Looking out for others is what made Courtland Sutton a Broncos captain
Sep 6, 2022, 4:48 PM
(Photo by Andrew Mason / DenverFan.com)
ENGLEWOOD, Colo. — Believe it or not, only four Broncos players on the 53-man roster have been with the team for longer than wide receiver Courtland Sutton has.
It doesn’t seem that way. Perhaps it’s because Sutton lost 15 games to a torn ACL in 2020. And then a year later, he wasn’t back to his old self. But it somehow seems like Sutton just arrived, when in reality he’s been at UCHealth Training Center longer than most of the furniture.
And now, he’s a two-time captain. Tuesday, the Broncos announced that Sutton’s teammates elected him as one of of five season-long captains — and one of two on offense, along with Russell Wilson.
How did Sutton become a two-time captain?
It wasn’t by being vocal.
“I’ll show you more than I’ll tell you,” Sutton id. “You probably won’t hear me as much, but I try to lead by example and try to show the guys what the right way [is]. I’ll take guys off to the side and talk to them. I’m not a big ‘hurrah’ type, I guess.
… “A lot of the time, I take a guy off to the side if they look a little confused or something. [I will] take them off to the side, talk to them and help them understand because I feel like that’s the best way to be able to learn.
“I try to do that for the young guys and anybody else who needs advice or help with whatever is going on.”
What sets Sutton apart is that he looks around to see if anyone needs a pick-me-up. It’s not always obvious. By getting to know his teammates, Sutton learned to identify the signs of someone needing a little extra help.
“It started in high school and college, and even more so in college,” Sutton said, referring to his days at SMU. “You get to build a bond with guys over the time of doing summer conditioning, winter conditioning and all those things. You [could] kind of get the feel when guys get lost in the day of the struggle.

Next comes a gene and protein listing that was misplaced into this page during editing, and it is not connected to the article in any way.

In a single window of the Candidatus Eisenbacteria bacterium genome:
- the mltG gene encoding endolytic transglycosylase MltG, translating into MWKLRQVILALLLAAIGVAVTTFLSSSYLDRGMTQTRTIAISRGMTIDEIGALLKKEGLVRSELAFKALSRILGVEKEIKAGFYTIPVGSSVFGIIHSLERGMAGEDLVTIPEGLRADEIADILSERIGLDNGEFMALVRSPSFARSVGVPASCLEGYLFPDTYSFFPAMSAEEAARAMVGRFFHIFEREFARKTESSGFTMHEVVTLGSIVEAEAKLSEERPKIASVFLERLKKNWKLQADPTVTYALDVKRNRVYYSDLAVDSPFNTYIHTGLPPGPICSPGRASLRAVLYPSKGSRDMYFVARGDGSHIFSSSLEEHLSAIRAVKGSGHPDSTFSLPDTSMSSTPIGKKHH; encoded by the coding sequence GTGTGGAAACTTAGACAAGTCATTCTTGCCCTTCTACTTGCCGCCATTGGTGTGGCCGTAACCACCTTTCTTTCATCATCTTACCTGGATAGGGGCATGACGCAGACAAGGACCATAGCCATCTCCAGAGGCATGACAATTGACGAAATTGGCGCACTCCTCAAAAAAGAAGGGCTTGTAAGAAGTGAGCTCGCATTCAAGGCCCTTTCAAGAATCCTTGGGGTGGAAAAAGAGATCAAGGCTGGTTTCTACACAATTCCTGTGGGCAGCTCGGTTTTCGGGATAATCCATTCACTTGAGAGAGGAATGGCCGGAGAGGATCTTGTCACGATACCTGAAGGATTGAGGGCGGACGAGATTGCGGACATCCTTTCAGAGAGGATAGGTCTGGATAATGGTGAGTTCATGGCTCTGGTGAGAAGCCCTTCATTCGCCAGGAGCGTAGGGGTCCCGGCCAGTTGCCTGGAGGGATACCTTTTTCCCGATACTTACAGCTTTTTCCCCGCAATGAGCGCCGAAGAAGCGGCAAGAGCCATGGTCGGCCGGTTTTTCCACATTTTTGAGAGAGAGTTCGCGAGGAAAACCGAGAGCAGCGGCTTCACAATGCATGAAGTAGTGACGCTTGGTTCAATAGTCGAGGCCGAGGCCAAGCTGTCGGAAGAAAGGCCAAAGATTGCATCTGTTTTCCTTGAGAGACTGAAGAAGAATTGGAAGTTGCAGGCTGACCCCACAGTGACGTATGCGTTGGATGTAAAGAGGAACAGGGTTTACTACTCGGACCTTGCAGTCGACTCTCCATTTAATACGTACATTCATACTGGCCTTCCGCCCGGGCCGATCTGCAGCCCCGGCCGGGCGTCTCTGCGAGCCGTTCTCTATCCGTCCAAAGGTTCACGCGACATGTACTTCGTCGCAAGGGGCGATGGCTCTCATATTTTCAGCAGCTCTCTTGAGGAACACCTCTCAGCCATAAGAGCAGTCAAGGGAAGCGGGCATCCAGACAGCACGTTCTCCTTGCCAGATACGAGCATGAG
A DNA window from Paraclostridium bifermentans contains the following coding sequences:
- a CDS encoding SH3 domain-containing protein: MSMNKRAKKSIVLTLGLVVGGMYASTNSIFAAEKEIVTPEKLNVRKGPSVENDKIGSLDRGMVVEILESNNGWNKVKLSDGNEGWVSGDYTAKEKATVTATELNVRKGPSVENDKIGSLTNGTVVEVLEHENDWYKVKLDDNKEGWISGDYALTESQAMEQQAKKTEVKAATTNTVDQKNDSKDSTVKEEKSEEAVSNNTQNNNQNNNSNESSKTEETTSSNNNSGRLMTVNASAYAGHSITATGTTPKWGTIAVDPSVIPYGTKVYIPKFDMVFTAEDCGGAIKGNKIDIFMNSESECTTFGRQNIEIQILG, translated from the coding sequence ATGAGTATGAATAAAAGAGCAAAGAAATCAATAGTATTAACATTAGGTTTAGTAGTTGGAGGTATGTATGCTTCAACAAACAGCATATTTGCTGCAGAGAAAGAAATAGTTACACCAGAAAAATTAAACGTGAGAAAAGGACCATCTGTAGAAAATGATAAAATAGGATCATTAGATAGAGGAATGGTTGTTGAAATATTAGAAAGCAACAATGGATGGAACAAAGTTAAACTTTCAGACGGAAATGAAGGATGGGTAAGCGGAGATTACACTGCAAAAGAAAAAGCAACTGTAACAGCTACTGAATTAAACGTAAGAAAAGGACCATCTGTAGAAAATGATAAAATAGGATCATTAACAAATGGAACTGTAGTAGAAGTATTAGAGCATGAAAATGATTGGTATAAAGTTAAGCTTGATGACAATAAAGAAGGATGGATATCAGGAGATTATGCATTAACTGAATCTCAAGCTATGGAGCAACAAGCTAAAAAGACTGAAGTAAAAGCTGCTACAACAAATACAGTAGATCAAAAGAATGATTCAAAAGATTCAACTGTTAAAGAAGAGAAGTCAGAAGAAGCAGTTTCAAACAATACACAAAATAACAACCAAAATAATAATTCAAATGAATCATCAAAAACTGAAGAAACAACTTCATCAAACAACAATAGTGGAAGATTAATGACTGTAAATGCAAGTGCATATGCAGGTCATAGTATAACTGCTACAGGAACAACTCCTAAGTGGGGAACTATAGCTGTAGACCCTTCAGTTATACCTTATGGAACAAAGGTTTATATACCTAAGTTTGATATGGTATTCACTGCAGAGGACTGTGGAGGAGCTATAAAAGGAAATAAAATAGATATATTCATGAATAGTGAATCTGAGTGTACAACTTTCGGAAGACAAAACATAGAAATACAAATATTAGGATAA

“Spending time with your teammates, you can kind of tell when guys are in their own head when they’re defeating themselves mentally.”
And when Sutton sees those struggles happening, he tries to put himself in the shoes of his teammates. He tries to think of what kind of support he’d like to receive if he were in their situation.
“My leadership style comes from how I feel like I like to be led. I try to bring that with me,” he said. “If guys have a bad play or something, you can see them being in their own head. [I’ll] just pull them to the side and say, ‘Hey look, you got this. We’ve seen you do this a thousand times. Just go out there and do what you do best.’
“I feel like it can help clear up guys’ mental space. That’s where a lot of the game is — it’s played mentally. If you make a bad play and you’re not able to [perform on that] snap, clear it and move onto the next one.”
And in Sutton’s experience, empathy works better than castigation.
“It doesn’t take someone to go over there and yell at them [and say], ‘Hey. You shouldn’t have done that.’ They know they shouldn’t have done that. They know what they need to do. Go encourage them and move onto the next play.
“I feel like you’ll be able to see more success from that [rather] than going at them, yelling at them, and berating them in front of everybody.”
It’s the type of leadership that seems to fit Nathaniel Hackett’s Broncos well. Build up, rather than tear down. Lead by doing, rather than just saying.
Sutton’s leadership manifests itself in those ways. And for the Broncos, that is valuable, because such dignified leadership is at the heart of their overall team-building process.